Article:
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Seeing and knowing : ultrasound images in the contemporary abortion debate

By Julie Palmer

Abstract

Foetal images have been central to the medicalized abortion debate since the 1960s. Feminists have extensively analysed such pictures, arguing that the pregnant body is separated from the foetus and erased from view, and that the rights of women and foetuses are set in opposition. In this article I introduce the latest image in this debate, the 3D sonogram, which is widely reported as new evidence for a reduction in the gestational time limit. Through close analysis of two examples, I argue that the rhetorical use of these images can be characterized by a conflation of knowing with seeing. With the new clarity of sonograms to the untrained eye, image producers are legitimated by a discourse of public information and concerned citizens are called upon to exercise their rights to see/know. For feminist theory, this implies the need for continued analysis of the epistemology of foetal images and renewed focus on the subject position of the viewer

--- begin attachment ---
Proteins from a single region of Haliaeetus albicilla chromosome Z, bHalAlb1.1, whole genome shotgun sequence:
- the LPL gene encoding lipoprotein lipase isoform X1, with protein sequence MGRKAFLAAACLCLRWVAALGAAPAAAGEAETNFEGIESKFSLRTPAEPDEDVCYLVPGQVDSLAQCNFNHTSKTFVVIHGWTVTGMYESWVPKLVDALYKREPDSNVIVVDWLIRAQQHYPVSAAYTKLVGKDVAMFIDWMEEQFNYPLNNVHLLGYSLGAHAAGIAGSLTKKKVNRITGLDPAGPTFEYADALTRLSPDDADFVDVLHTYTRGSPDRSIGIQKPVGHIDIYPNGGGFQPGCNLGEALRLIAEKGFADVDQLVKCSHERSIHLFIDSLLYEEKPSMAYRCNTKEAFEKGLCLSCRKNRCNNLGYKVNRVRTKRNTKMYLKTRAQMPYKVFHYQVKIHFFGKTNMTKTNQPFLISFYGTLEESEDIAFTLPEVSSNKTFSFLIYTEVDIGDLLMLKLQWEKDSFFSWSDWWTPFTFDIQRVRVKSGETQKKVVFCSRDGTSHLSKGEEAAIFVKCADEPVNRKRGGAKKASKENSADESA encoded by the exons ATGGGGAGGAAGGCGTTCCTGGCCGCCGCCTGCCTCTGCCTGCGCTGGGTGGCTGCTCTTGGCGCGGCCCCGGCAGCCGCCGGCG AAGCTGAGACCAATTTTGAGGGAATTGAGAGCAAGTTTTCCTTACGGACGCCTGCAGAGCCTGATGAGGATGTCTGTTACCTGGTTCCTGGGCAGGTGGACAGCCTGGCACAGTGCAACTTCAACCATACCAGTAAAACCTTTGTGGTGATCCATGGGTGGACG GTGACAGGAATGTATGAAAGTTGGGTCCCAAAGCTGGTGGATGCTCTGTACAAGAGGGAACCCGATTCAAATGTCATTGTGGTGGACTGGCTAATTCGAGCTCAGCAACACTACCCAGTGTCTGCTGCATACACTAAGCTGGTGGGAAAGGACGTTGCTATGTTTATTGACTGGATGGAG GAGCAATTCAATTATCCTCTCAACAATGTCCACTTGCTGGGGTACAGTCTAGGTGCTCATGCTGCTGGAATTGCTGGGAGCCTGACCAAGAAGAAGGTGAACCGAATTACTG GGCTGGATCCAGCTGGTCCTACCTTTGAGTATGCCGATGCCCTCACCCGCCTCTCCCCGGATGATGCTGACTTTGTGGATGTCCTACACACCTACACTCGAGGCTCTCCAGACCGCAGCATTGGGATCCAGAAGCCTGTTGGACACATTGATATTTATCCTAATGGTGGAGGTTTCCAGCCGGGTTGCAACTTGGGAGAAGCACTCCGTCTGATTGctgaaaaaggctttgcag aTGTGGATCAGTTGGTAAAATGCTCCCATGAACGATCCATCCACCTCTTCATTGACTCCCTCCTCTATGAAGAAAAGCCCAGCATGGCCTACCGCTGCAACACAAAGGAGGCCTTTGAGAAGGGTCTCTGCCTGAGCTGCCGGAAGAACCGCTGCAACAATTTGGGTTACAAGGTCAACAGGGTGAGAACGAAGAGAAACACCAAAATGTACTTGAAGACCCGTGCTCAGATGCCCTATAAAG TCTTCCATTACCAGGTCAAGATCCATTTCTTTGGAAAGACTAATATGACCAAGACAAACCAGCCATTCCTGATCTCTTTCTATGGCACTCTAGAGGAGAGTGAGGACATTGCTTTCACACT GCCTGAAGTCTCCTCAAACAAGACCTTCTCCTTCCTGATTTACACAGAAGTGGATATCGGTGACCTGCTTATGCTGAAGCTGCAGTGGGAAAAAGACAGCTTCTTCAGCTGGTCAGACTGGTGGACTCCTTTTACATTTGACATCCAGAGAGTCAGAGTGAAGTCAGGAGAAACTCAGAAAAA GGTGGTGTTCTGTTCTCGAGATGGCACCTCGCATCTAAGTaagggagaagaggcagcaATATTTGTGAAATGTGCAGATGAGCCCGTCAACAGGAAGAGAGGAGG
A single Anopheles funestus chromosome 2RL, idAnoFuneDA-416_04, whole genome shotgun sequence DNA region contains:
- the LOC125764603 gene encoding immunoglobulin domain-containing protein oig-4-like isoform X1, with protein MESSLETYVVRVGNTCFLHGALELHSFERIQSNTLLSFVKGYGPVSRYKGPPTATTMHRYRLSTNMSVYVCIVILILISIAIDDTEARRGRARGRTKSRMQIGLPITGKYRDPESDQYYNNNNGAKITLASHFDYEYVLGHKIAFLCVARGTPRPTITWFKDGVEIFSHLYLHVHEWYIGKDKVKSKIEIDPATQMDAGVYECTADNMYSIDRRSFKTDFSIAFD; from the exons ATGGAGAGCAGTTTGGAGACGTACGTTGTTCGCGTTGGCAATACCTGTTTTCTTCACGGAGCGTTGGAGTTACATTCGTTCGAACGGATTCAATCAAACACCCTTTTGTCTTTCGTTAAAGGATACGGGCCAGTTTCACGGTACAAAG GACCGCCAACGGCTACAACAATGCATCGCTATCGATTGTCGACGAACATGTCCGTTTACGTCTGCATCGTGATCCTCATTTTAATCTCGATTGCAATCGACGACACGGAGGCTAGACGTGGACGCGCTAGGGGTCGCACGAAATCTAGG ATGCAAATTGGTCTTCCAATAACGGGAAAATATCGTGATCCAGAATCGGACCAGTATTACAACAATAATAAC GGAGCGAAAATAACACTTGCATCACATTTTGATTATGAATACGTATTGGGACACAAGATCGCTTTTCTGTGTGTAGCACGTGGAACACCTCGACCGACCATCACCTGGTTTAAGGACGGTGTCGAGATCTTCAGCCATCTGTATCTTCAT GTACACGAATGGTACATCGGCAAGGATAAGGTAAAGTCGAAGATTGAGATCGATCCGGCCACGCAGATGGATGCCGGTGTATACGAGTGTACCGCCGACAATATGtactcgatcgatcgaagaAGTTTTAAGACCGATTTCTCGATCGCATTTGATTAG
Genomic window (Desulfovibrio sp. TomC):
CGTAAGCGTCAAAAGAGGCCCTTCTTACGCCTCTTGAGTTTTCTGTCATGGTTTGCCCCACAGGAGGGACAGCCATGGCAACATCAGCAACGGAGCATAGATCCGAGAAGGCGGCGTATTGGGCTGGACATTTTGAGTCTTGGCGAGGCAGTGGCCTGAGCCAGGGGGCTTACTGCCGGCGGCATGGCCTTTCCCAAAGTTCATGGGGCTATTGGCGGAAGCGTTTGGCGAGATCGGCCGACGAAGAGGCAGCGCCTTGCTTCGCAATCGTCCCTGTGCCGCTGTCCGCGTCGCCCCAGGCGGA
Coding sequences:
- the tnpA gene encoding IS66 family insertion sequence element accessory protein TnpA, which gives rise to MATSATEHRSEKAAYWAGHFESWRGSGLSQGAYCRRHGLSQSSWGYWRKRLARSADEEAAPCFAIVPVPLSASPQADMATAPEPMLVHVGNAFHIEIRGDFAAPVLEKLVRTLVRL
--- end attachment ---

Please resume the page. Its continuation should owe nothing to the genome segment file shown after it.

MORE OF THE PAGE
Topics: HQ, RG
Publisher: Sage Publications, Inc.
Year: 2009
DOI identifier: 10.1177/1464700109104923
OAI identifier: oai:wrap.warwick.ac.uk:6080
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